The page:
Ramadan Mubarak by Tahani Abdelkarim

“Have a good holiday,” my friend said to me “. I said, “Thank you, but it’s not a holiday.”

11 March 2024 marked the start of Ramadan this year. It is one of the holiest months for Muslims, where they abstain from eating and drinking during daylight hours, for the next 29-30 days. Fasting (or Sawm) is one of the five pillars of Islam, together with the five daily Prayers, (Salah) giving Charity (Zakat) and performing Pilgrimage, (Hajj). Ramadan is also a month in which the revelation of the Qur’an (Holy Book) was first revealed to the prophet Muhammad (Peace be upon him), and through this month, Muslims change their focus on renewing their spiritual commitment, self-discipline, and practice. I remember when I first started fasting and my parents would kindly teach me the importance of Ramadan, why we fasted each year and what it meant for Muslims around the world. As a child, fasting wasn’t compulsory but seeing my parents and siblings’ excitement and preparation for the holy month always caught my attention. Now as an adult I share the same feelings. It is amazing to see Ramadan being so broadly celebrated and shared, and even inspiring to see a sincere interest in people wanting to learn more .

So, what does it mean for me?

For me, Ramadan is an extraordinary and holistic approach for my spiritual, emotional, and physical wellbeing.

It can equally be challenging, not being able to drink anything (including water) or eat any food. At first, it was not easy for my body to change its normal routine. Especially my morning coffee routine before starting morning shift as a nurse. I would normally have my coffee, instead I must get up earlier before sunrise to eat food or (Suhoor) and have my cup of coffee before al Fajr prayer at sunrise. My fasting lasts until sunset, which means there’s no lunch or snacks. Instead, I use this time to read the holy Qur’an and pray. This year we break our fast between 6-7pm.Daily we have five calls to prayer, and when the evening call to prayer is made it is then we must break our fast, drink and eat (IFTAR). It is better to break your fast with dates and water, again this is a sunnah (tradition), to emulate the way the prophet Muhammad (Peace be upon him) broke his fast, before you get to feast on your meals with plenty of food with family and friends.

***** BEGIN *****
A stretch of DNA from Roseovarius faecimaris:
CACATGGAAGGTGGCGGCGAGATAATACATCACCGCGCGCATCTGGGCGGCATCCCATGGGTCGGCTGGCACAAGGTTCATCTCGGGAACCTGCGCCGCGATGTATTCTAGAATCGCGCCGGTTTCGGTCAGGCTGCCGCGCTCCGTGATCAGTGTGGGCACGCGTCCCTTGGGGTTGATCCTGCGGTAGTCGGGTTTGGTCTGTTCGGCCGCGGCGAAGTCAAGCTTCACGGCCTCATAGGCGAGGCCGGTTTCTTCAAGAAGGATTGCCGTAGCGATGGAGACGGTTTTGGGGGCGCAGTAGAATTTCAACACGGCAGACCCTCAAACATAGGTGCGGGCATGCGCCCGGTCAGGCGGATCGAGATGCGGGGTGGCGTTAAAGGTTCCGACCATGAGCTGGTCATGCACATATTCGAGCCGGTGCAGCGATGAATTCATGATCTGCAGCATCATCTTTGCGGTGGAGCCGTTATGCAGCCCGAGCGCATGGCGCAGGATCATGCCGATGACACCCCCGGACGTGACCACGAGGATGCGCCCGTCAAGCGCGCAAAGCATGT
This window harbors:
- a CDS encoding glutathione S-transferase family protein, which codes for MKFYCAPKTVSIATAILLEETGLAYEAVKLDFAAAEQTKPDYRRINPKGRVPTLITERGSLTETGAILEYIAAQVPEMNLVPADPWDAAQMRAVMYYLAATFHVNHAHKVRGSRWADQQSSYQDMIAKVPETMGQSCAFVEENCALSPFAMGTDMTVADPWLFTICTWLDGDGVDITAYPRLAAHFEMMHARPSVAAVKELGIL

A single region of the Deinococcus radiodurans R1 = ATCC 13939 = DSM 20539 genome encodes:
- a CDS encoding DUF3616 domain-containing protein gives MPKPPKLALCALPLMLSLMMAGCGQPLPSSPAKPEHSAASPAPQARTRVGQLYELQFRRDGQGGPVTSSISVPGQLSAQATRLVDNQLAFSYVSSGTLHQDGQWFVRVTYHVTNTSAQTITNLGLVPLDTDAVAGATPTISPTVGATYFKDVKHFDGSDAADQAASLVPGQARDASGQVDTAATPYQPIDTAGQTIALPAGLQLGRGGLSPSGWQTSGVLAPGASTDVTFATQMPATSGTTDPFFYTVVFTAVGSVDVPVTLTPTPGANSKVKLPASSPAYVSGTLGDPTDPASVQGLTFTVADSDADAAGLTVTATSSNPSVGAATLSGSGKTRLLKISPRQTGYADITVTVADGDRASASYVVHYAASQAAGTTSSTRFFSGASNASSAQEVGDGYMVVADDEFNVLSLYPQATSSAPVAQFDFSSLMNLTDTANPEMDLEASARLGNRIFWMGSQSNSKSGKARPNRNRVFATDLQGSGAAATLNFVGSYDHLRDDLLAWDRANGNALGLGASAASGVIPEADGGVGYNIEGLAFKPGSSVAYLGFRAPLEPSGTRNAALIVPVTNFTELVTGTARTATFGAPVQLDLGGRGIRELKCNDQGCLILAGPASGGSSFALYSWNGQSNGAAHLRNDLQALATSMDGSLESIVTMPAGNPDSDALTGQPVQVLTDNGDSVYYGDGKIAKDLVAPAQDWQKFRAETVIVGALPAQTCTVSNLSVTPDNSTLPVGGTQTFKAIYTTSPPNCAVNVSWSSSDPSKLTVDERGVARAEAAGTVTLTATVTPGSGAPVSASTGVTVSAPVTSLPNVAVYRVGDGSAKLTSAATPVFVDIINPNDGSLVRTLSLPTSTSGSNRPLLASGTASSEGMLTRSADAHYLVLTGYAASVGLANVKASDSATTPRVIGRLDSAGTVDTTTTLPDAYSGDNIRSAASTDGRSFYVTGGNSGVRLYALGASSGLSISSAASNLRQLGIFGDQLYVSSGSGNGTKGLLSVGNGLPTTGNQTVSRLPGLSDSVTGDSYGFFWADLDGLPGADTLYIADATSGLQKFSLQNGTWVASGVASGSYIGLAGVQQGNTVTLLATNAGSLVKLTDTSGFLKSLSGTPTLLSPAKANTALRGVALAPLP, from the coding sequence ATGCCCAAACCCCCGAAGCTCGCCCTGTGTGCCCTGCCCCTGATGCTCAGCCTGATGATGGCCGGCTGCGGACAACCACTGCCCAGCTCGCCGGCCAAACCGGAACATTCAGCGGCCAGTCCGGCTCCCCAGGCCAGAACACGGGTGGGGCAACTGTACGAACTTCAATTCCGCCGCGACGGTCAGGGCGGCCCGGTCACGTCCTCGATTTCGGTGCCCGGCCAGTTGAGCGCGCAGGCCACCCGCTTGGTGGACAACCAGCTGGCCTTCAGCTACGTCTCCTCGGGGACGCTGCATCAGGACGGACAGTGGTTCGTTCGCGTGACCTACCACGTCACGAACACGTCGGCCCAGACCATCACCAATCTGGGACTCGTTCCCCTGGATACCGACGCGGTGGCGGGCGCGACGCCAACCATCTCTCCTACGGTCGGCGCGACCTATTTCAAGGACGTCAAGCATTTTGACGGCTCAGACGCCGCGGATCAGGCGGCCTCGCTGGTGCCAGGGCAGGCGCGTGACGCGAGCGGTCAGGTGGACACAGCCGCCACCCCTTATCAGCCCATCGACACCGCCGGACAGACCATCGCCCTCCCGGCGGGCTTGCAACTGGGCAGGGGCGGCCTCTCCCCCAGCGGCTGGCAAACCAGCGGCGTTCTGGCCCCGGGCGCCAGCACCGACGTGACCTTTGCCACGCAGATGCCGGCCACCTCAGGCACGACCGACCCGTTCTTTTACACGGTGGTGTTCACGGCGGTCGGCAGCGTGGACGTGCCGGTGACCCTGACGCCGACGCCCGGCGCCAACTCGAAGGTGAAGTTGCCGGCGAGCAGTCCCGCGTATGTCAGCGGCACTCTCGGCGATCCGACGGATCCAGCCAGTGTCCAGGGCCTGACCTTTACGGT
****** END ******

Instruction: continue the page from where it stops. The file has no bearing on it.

It is my second Ramadan in United Kingdome, but when I was back home in Dubai with my family, me and my sisters would cook and prepare meals to distribute to the poorest in our community. Ramadan is known as the month of giving; the rewards for charity and generosity are multiplied in this month together with becoming more empathetic and caring. Also, there is the acts of charitable donations, known as Zakat, is one of the disciplines encouraged during Ramadan. It’s these changes that allow me to build a stronger relation with Allah (God).

When Ramadan ends there is a big festival called ‘Eid’, a day filled with changing of gifts and the food table is filled with a variety of dishes. Coming from a big family, it is important for me to be around my family but as an overseas nurse it is not the same as I don’t have the opportunity to hold all my nieces, nephews, siblings and grandparents. So, this I miss being in the UK without them. So being a BANMA member is important for me as it is a community.

After Ramadan I try to refocus and spend more time to fuelling my mental and physical health and spend time reflecting on my faith. This year, I am blessed that I witnessed another Ramadan, but this time amongst my friends and colleagues in UK. Ramadan Mubarak, (this is what we can say to all those who are celebrating Ramadan).

Tips to support your colleagues who are fasting Ramadan:

  • Be aware. Fasting may sometimes have an impact on energy levels when it is joined with long nights spent for worship.
  • Be flexible. It can be helpful to be flexible when arranging meetings or duties before or after breaking their fast.
  • Be inclusive. Be part of Ramadan awareness campaign to understand the impact of fasting for anyone in your workplace.
Tahani Abdelkarim